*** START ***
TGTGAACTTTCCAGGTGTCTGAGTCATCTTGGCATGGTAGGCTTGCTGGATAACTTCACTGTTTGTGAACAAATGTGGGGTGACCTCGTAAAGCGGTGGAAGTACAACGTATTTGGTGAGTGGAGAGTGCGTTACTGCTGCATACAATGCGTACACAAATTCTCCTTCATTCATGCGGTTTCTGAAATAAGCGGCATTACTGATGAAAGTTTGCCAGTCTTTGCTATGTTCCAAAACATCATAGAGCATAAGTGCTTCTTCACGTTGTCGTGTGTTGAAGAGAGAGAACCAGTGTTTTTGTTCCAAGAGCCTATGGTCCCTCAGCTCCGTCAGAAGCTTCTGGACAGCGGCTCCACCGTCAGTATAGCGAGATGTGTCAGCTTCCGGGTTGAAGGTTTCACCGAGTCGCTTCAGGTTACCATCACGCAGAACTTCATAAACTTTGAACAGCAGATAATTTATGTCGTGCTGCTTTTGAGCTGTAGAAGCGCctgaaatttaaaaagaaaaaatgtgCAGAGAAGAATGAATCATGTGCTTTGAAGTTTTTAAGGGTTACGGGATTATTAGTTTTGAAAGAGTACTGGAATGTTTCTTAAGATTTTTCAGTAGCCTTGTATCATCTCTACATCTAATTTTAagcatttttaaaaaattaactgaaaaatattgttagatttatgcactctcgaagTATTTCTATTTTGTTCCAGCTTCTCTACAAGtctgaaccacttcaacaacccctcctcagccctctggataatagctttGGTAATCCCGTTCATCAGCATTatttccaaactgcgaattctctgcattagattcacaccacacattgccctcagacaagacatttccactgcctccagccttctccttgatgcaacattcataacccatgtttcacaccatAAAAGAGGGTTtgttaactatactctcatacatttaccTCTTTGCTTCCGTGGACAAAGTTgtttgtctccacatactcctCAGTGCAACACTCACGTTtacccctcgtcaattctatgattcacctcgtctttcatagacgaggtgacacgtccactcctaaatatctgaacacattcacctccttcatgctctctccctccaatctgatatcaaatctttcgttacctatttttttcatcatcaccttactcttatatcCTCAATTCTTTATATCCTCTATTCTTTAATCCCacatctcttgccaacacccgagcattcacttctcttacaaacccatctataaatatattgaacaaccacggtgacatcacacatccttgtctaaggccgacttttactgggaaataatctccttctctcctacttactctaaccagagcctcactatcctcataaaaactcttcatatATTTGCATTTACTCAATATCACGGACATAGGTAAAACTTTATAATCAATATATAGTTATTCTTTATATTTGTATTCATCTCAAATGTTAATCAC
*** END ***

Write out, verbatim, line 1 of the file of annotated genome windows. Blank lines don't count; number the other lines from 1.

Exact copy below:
TGTGAACTTTCCAGGTGTCTGAGTCATCTTGGCATGGTAGGCTTGCTGGATAACTTCACTGTTTGTGAACAAATGTGGGGTGACCTCGTAAAGCGGTGGAAGTACAACGTATTTGGTGAGTGGAGAGTGCGTTACTGCTGCATACAATGCGTACACAAATTCTCCTTCATTCATGCGGTTTCTGAAATAAGCGGCATTACTGATGAAAGTTTGCCAGTCTTTGCTATGTTCCAAAACATCATAGAGCATAAGTGCTTCTTCACGTTGTCGTGTGTTGAAGAGAGAGAACCAGTGTTTTTGTTCCAAGAGCCTATGGTCCCTCAGCTCCGTCAGAAGCTTCTGGACAGCGGCTCCACCGTCAGTATAGCGAGATGTGTCAGCTTCCGGGTTGAAGGTTTCACCGAGTCGCTTCAGGTTACCATCACGCAGAACTTCATAAACTTTGAACAGCAGATAATTTATGTCGTGCTGCTTTTGAGCTGTAGAAGCGCctgaaatttaaaaagaaaaaatgtgCAGAGAAGAATGAATCATGTGCTTTGAAGTTTTTAAGGGTTACGGGATTATTAGTTTTGAAAGAGTACTGGAATGTTTCTTAAGATTTTTCAGTAGCCTTGTATCATCTCTACATCTAATTTTAagcatttttaaaaaattaactgaaaaatattgttagatttatgcactctcgaagTATTTCTATTTTGTTCCAGCTTCTCTACAAGtctgaaccacttcaacaacccctcctcagccctctggataatagctttGGTAATCCCGTTCATCAGCATTatttccaaactgcgaattctctgcattagattcacaccacacattgccctcagacaagacatttccactgcctccagccttctccttgatgcaacattcataacccatgtttcacaccatAAAAGAGGGTTtgttaactatactctcatacatttaccTCTTTGCTTCCGTGGACAAAGTTgtttgtctccacatactcctCAGTGCAACACTCACGTTtacccctcgtcaattctatgattcacctcgtctttcatagacgaggtgacacgtccactcctaaatatctgaacacattcacctccttcatgctctctccctccaatctgatatcaaatctttcgttacctatttttttcatcatcaccttactcttatatcCTCAATTCTTTATATCCTCTATTCTTTAATCCCacatctcttgccaacacccgagcattcacttctcttacaaacccatctataaatatattgaacaaccacggtgacatcacacatccttgtctaaggccgacttttactgggaaataatctccttctctcctacttactctaaccagagcctcactatcctcataaaaactcttcatatATTTGCATTTACTCAATATCACGGACATAGGTAAAACTTTATAATCAATATATAGTTATTCTTTATATTTGTATTCATCTCAAATGTTAATCAC